Posh Malcolm

Malcolm was a poor boy.
Malcolm came from Slough.
Malcolm's education was
Not the most highbrow.

Malcolm was a tough bloke
Who hung around in bars.
He called his friends 'You fuckas'
And couldn't say his r's.

He also dropped his aitches
And couldn't deal with t's,
So his mother used to tease him
That he spoke in 'Malcolmese'.

But one day in Minorca
Malcolm came across a bottle.
It was buried in the sand
Beside a pool of dying cockles.

He rubbed it up most gleefully
And much to his surprise
A big fat Genie person
Sprang out before his eyes.

He offered Malcolm wishes,
A maximum of three.
But Malcolm knew not what to wish -
For his brain was quite emp-tee.

Eventually he thought of two
And asked for beer and sex.
So exciting was the prospect
That he shat in his new keks.

A mite depressed and shameful,
Malcolm pondered for a while
How to use the third and final wish
To cultivate his style.

Then suddenly it came to him.
It hit him like a cosh.
The thing he'd always wanted
Was to master talking posh.

The genie gave his wishes.
That was thirteen years ago.
Now Malcolm works in Reading -
He's a different man - you know.

He never goes to bars now.
And he doesn't have no friends.
His colleagues say his perfect
Diction drives them round the bend.

Arriving in the morning,
He says 'What-ho,you lot!'
And departing in the evening
He says 'Good show, what, what?'

He enquires 'are we on good form?'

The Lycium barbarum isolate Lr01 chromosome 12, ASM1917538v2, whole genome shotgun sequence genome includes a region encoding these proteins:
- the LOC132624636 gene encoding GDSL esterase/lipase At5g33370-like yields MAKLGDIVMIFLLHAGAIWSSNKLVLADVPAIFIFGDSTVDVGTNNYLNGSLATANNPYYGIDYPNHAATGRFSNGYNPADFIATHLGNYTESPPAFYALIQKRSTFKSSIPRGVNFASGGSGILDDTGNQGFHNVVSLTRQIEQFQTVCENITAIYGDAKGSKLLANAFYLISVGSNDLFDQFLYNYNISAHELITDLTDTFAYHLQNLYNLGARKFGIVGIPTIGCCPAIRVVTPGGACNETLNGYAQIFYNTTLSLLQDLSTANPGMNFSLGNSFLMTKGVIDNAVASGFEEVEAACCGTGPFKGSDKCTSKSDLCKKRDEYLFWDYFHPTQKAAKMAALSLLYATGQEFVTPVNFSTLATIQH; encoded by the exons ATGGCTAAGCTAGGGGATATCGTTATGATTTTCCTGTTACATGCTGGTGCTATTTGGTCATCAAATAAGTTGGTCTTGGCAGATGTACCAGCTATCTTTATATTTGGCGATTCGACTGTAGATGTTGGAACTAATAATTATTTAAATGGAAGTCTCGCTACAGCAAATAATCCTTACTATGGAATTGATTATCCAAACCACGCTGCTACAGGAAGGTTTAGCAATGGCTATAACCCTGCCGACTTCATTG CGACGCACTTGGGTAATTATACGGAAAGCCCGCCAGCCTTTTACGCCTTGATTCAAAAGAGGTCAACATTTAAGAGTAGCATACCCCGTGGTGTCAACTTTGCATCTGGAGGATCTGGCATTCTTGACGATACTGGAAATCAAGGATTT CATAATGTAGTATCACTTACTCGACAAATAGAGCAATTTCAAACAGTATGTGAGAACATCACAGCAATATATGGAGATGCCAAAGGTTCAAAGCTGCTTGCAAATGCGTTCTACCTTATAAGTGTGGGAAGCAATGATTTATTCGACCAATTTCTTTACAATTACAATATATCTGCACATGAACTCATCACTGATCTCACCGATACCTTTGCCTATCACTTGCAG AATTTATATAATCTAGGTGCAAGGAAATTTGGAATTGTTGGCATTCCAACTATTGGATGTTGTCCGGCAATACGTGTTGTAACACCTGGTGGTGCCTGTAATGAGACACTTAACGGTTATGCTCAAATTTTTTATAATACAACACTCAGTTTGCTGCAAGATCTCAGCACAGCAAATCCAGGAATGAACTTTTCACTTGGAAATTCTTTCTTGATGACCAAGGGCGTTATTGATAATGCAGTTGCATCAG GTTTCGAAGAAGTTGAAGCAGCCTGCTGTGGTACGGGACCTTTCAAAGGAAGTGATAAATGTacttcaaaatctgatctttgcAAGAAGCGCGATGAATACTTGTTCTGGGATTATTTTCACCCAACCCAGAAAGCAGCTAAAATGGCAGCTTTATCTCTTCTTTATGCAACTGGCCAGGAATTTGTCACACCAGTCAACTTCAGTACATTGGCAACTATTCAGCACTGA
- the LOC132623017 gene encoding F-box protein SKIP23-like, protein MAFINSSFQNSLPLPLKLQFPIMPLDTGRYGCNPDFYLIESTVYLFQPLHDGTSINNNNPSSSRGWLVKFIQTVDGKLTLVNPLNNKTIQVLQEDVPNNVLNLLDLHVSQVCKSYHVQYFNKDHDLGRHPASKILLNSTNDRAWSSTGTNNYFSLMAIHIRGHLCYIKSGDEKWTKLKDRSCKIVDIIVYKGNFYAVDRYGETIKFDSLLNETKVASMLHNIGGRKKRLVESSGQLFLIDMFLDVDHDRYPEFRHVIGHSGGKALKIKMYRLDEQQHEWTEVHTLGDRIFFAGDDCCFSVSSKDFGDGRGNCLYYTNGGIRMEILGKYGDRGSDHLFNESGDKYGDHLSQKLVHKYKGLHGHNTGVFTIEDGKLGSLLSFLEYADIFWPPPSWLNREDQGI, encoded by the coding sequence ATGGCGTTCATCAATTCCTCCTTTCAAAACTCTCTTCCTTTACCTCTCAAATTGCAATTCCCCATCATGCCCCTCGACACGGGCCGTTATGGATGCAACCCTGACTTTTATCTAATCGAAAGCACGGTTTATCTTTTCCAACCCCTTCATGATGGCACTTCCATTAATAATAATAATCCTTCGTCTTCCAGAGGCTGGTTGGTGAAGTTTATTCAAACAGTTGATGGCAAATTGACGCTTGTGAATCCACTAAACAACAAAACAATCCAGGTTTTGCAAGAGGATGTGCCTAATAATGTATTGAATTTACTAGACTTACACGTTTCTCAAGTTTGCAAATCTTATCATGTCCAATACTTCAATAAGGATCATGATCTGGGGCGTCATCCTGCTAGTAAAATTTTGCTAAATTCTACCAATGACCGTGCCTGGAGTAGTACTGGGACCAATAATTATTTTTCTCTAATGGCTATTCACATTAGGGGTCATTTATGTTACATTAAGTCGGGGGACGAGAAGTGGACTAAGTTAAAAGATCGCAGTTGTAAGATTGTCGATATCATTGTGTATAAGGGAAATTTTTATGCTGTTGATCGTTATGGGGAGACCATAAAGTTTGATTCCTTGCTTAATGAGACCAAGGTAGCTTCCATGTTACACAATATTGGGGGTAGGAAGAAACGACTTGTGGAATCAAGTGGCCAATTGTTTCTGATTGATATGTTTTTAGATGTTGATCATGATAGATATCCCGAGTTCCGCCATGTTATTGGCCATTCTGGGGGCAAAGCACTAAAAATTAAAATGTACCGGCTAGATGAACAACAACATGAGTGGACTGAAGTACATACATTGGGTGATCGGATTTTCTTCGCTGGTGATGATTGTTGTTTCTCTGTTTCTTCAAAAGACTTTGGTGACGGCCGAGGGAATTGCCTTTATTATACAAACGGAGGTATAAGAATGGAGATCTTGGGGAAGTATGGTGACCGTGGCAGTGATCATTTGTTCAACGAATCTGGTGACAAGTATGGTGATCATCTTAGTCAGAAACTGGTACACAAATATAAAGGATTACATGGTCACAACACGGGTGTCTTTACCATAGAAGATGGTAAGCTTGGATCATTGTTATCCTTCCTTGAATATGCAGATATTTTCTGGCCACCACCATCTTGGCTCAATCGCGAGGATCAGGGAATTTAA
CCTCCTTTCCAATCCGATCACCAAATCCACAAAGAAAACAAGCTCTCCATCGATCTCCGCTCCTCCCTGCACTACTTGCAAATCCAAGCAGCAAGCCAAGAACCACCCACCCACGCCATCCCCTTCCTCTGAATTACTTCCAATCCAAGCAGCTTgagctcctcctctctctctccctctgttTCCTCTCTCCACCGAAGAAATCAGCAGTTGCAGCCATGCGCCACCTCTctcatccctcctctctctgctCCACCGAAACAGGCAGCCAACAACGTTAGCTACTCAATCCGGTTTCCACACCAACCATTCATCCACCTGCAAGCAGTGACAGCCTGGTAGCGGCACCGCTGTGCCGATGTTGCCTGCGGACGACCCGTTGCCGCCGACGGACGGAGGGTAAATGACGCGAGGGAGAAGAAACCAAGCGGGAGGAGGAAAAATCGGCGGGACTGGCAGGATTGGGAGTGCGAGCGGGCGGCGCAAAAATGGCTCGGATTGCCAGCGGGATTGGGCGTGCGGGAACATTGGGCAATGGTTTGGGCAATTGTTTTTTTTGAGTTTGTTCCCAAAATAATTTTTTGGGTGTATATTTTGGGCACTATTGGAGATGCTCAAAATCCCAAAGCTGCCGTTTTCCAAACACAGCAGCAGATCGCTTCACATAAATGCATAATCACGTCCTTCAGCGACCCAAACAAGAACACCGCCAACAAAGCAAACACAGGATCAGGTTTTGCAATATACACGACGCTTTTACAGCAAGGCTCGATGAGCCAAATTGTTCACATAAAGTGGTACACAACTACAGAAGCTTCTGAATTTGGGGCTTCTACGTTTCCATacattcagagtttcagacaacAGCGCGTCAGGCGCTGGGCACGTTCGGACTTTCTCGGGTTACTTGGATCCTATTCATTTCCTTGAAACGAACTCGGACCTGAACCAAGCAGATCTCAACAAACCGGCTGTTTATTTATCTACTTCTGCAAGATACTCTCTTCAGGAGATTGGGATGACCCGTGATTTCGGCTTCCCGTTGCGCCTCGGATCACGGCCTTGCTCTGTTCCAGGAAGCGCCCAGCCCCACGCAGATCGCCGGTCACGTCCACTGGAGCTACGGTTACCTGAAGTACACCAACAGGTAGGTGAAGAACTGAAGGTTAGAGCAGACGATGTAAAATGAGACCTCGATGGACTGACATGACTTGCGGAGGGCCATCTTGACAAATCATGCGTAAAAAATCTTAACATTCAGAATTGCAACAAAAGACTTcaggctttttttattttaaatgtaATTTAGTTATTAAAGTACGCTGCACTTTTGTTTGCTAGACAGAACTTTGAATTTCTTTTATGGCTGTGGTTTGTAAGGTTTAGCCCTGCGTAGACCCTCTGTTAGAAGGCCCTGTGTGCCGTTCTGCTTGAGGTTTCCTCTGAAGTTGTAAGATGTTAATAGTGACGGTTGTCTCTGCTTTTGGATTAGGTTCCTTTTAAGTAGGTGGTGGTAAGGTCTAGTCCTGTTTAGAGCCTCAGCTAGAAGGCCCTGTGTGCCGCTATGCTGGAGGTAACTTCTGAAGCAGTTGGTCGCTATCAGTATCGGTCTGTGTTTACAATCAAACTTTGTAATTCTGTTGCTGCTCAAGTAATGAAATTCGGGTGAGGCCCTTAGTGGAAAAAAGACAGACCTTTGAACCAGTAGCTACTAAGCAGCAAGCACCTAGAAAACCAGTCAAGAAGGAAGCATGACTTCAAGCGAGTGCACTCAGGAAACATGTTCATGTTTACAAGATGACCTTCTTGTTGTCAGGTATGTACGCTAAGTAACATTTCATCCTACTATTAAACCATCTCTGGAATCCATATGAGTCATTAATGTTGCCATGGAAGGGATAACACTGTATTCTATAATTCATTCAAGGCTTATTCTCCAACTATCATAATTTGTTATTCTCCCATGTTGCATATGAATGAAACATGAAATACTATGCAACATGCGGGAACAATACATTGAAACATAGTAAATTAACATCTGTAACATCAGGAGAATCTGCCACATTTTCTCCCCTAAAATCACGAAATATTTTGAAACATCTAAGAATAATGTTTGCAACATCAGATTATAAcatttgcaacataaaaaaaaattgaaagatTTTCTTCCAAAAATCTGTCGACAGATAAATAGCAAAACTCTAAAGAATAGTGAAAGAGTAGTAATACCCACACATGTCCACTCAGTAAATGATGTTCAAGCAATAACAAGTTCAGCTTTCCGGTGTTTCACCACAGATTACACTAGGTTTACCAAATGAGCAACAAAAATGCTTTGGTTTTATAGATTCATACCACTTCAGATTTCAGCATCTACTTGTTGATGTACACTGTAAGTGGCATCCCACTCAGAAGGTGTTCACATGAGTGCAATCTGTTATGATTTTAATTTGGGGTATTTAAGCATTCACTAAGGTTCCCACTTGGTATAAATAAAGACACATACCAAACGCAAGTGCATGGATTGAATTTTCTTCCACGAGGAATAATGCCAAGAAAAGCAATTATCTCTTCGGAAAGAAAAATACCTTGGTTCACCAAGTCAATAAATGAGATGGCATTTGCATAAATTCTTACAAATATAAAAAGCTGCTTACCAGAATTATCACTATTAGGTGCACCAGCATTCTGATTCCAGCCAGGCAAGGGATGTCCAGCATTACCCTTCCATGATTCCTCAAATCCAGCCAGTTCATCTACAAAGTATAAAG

And asks us out to luncheon.
He doesn't call it 'dick' or 'cock',
But prefers to snigger 'truncheon'.

So that's how an ex-hooligan
Has turned aristo-crat.
Now he lives in Surrey
And he wears a pink cravat.











Posh Malcolm stares at the camera
home page next poem


post poem on facebook post poem on twitter post poem on stumbleupon post poem on pinterest


















Poem Study Notes:


This poem was written in around 2002, one of the poems physically written in the office, specifically for inclusion in the office status report.

Malcolm was a colleague, who did indeed live in Surrey and work in Reading.

He wasn't posh (in voice, clothes or ancestry), nor did he show any particular hankering after 'poshness'.

However, he did one morning, for reasons unknown (it may just have been a stutter, or perhaps he had been watching too much Jeeves and Wooster) say 'what-what' in conversation ... and it seems that was enough to trigger a nearby poet, desperate for status report ammunition, into action.